Frequently Asked Questions


PhotoHistory classes train you to answer tough questions. Some tough questions, however, can’t be found in a textbook or in a lecture hall (although finding your lecture hall is an accomplishment in itself). For questions involving major requirements, registration, credits, and other information that you just need to know, you’ve come to the right place.

Where can I find information about courses offered by the History Department?

Courses currently offered by the history department can be found on the department’s timetable. For short descriptions of these classes, see the Undergraduate Catalog online.

How do we recommend picking courses? Talk to current history students and the peer advisors in room 3211 about their favorite classes and professors. 

What are the requirements for completing the history major?

You must complete 30 credits of history classes, 15 credits of which must be at the Intermediate (I), Advanced (A), or Intermediate/Advanced (D) level. Course level is marked on the online Timetable in the “geBLC” column.

You must also fulfill the:

  1. Breadth requirement, establishing a range of historical knowledge
  2. Concentration requirement, establishing depth in a particular area or theme in history
  3. 600 Seminar, a small capstone class that focuses on the research aspect of history

Please see the Undergraduate handbook for details about each of these requirements.

How do I declare a history major?

Congratulations, you’ve already done the hardest part—actually deciding on a major. The actual declaration process is quick and stress-free.

To declare a history major you must fill out a declaration form with the Undergraduate History Advisor or Peer Advisor (3211 Humanities).

*The only prerequisite for declaration is that you must have at least a 2.0 cumulative GPA.

I’m a transfer student—will my classes transfer?

Yes, most of your credits will transfer. You worked hard for those credits and we are going to help you keep them. If you are transferring to UW-Madison from another UW school, the easiest way to check out class equivalencies is through the Credit Transfer Wizard. If you are from another college or university see the UW-Madison Office of Admissions Transfer Guidelines, if you have further questions regarding transferring credits or course equivalencies, you should make an appointment with the Undergraduate History Advisor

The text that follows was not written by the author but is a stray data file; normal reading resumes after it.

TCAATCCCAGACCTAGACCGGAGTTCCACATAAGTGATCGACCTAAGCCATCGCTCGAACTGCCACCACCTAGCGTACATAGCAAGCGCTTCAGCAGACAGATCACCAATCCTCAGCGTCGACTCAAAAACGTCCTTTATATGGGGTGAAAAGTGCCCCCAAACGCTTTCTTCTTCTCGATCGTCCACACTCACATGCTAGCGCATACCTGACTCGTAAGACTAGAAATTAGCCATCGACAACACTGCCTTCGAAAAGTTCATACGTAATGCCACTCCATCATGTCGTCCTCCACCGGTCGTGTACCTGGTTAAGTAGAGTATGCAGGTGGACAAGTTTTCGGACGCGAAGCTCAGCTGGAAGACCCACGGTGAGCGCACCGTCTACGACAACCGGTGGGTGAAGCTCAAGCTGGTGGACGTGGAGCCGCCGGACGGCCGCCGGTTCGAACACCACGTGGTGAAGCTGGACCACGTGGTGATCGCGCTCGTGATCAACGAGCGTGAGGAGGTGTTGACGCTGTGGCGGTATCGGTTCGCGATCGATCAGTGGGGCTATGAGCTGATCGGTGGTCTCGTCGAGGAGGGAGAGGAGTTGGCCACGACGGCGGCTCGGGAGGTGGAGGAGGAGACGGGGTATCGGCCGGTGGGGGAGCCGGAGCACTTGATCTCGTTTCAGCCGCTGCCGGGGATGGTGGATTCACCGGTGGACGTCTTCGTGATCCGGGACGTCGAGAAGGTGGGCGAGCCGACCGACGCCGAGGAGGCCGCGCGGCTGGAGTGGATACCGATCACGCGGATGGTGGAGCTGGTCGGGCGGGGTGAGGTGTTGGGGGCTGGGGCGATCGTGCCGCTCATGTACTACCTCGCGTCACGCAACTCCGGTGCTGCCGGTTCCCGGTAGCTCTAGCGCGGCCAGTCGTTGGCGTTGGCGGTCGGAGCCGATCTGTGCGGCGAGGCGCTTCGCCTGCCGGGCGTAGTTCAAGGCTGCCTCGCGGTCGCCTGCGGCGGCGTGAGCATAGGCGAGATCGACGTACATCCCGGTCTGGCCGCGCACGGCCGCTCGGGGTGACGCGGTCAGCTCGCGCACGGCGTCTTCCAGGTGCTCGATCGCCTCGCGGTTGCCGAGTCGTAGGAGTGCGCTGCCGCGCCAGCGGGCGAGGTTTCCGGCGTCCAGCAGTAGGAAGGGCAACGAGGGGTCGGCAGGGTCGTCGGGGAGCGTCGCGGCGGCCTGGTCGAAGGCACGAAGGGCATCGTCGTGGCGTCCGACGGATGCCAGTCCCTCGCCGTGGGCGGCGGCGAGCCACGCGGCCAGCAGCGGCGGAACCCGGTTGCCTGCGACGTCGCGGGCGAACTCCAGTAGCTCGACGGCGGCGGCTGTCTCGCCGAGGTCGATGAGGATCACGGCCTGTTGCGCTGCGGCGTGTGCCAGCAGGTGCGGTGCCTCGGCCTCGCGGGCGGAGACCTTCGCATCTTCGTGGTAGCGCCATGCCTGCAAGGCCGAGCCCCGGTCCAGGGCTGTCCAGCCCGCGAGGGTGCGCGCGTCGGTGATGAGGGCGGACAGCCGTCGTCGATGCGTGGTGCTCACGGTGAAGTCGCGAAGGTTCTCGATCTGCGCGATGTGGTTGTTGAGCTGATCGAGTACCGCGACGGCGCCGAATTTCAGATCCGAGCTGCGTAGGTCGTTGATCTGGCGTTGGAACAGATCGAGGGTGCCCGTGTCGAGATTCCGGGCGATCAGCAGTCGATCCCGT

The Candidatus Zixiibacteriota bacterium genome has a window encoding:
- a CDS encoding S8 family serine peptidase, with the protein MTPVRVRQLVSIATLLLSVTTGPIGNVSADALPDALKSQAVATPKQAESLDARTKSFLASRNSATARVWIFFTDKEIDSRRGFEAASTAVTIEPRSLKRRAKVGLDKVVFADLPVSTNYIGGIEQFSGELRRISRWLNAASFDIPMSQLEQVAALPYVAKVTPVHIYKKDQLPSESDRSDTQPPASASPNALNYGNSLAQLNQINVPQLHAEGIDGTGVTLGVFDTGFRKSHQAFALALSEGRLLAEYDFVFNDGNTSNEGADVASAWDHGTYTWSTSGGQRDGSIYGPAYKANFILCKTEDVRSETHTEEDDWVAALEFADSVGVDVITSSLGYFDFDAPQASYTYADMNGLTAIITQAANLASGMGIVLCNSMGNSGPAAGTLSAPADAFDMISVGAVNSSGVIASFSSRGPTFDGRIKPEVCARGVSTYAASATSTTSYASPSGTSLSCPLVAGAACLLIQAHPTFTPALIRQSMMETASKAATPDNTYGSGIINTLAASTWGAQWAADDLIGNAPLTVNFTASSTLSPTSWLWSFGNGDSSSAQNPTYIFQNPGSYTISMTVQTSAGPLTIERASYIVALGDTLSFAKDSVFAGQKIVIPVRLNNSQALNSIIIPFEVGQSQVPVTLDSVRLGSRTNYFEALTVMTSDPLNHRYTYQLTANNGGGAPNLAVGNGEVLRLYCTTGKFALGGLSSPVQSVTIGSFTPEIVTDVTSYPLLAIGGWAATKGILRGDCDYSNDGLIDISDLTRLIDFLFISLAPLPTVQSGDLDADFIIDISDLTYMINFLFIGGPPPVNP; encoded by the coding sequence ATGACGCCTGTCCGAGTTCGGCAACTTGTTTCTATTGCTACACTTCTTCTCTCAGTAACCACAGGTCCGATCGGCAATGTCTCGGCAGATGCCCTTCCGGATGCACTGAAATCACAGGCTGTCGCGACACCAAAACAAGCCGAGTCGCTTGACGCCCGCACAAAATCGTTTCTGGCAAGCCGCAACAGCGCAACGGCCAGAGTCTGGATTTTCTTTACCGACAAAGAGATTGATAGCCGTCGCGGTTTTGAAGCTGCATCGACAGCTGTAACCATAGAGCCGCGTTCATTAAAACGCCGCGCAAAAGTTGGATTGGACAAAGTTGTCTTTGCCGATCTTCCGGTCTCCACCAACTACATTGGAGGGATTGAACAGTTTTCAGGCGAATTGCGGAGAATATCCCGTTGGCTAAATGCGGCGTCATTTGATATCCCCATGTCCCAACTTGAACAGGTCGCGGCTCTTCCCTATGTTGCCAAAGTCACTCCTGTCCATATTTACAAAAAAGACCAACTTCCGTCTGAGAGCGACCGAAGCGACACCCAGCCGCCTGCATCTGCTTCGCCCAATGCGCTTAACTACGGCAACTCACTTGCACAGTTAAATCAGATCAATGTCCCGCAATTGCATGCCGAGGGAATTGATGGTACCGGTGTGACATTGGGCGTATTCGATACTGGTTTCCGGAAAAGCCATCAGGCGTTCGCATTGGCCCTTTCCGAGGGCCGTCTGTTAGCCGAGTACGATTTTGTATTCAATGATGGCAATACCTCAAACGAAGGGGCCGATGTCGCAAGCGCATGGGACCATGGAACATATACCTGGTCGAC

How do I receive authorization for courses that need the “consent of the instructor” (600 seminars, senior thesis, and independent study)?

For all courses EXCEPT history 600 seminars, obtain a Course Authorization form from 3211 Humanities or download the Course Authorization Form (pdf).

Fill out the form completely and have it signed by the professor you’d like to work with. Then, bring the signed form to 3211 Humanities. You will receive the registration number by e-mail and you can use it during your normal registration time slot.

For history 600 seminars, contact the professor teaching the course you would like to attend. Once a professor has accepted you into their seminar, they will contact the History Advising Team who will then authorize you to register (on or after your scheduled registration time).

Courses that require special authorization:

  • Advanced Seminar in History (600)
  • Independent Study (199, 698, 699)
  • Honors Thesis (681, 682)
  • Honors Thesis Colloquium (680)
  • Senior Thesis (691, 692)
  • Senior Thesis Colloquium (690)

Who’s who in the History Department?

Professors’ profiles can be found on the faculty webpage. If you have any questions about their courses and research, they would love to see you in their office hours or communicate via email for quick questions. We hear they don’t bite unless provoked . . .

Can I register for a class once the deadline has passed?

Late registration requires additional permission by the course professor or lecturer. Please see the Undergraduate History Advisor for instructions on the process. Note: The Registrar’s Office publishes specific enrollment guidelines for late class adds.

What is an incomplete? How does it affect my record?